Social Media and the Snap Election

Weber Shandwick analyses the use of social media by the leading political parties during the 2017 General Election campaign.

With all the noise in 2015 around the intertwining of social media and elections, one could be forgiven for thinking we’d have to wait until the 2020 election for a true reflection of political and digital engagement working together. Theresa May’s snap election has put paid to that and, a few weeks on from the election announcement, patterns are emerging within the political parties as the social media battlegrounds take shape. Some to be expected, others less so. The dominant view online is one of a right wing shift on Facebook with the Tories and UKIP utilising its targeting power, while (as expected) Labour leader Jeremy Corbyn has taken up residence as the king of Twitter.

But what are the niche tactics that parties are adopting through the big social media channels this time around and is that an accurate view or just social stereotyping?  And what does all of this mean for the future of how politics and social media work with each other, particularly post US-election where the debate across social networks was more fierce and polarised than ever.

It’s a badly worn secret that data tracking and analysis are playing an ever growing (and often quite subversive) role in the future of electioneering. As more data is collected from consumer habits on and offline, data is playing a hugely important and sophisticated role in how political parties campaign and reach voters, whether they like it or not.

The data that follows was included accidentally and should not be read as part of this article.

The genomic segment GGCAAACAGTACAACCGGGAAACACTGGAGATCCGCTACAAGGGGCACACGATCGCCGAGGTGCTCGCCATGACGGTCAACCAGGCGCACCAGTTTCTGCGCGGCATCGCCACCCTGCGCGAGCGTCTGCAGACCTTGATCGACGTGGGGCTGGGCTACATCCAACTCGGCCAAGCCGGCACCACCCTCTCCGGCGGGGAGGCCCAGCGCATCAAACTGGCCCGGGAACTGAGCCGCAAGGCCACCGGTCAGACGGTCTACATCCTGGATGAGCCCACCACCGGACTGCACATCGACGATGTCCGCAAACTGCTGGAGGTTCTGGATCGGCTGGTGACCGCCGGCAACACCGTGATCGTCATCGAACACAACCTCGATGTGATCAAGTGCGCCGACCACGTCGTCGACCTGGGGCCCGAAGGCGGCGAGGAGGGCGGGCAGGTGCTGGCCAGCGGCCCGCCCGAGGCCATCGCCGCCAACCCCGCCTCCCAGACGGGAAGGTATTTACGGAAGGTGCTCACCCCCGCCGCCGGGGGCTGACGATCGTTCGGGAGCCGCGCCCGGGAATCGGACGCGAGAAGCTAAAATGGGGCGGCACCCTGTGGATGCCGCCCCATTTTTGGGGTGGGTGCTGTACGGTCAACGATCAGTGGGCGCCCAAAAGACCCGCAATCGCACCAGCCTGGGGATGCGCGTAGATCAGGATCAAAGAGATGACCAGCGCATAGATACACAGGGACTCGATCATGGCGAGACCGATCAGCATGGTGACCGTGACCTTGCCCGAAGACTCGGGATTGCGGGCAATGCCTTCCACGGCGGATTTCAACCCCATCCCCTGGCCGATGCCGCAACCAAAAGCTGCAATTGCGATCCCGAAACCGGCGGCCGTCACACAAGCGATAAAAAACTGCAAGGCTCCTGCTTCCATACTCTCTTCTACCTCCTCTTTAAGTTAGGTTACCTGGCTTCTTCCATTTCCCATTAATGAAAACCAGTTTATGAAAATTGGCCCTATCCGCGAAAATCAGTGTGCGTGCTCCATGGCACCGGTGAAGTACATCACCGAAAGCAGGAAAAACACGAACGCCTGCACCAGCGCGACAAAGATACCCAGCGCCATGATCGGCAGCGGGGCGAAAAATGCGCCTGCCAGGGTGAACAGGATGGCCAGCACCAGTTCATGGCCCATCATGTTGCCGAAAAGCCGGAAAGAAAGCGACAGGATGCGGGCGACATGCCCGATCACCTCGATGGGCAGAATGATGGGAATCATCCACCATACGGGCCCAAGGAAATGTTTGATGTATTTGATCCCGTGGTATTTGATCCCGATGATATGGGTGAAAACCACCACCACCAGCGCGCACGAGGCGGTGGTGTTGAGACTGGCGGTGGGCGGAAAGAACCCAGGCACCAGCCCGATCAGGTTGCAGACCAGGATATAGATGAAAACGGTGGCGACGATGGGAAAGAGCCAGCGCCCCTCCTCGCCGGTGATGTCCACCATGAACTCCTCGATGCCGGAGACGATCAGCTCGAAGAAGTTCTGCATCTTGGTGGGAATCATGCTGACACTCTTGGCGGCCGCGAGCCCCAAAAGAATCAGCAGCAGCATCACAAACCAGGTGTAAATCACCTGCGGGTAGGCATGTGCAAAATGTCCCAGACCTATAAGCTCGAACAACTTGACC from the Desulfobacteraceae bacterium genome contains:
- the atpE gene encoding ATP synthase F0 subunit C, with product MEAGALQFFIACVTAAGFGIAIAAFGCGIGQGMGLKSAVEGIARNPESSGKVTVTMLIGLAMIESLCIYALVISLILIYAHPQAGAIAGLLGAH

So how are the main UK parties gearing up online to the main event on 8th June?

The Conservatives are practiced and proficient in social media territory, particularly targeted mass-outreach on Facebook. They have brought back their key digital strategists from the last election, Craig Elder and Tom Edmonds in the UK, with former Obama adviser, Jim Messina in the US. They have the budget and the data to allow them to reach the voters they most need to persuade. Most of this engagement will be in the form of paid activity, as Conservative supporters are historically much less vocal across social media than their Labour counterparts. Organic sharing of centrally generated content is less common in Conservative circles, hence the focus on paid targeting.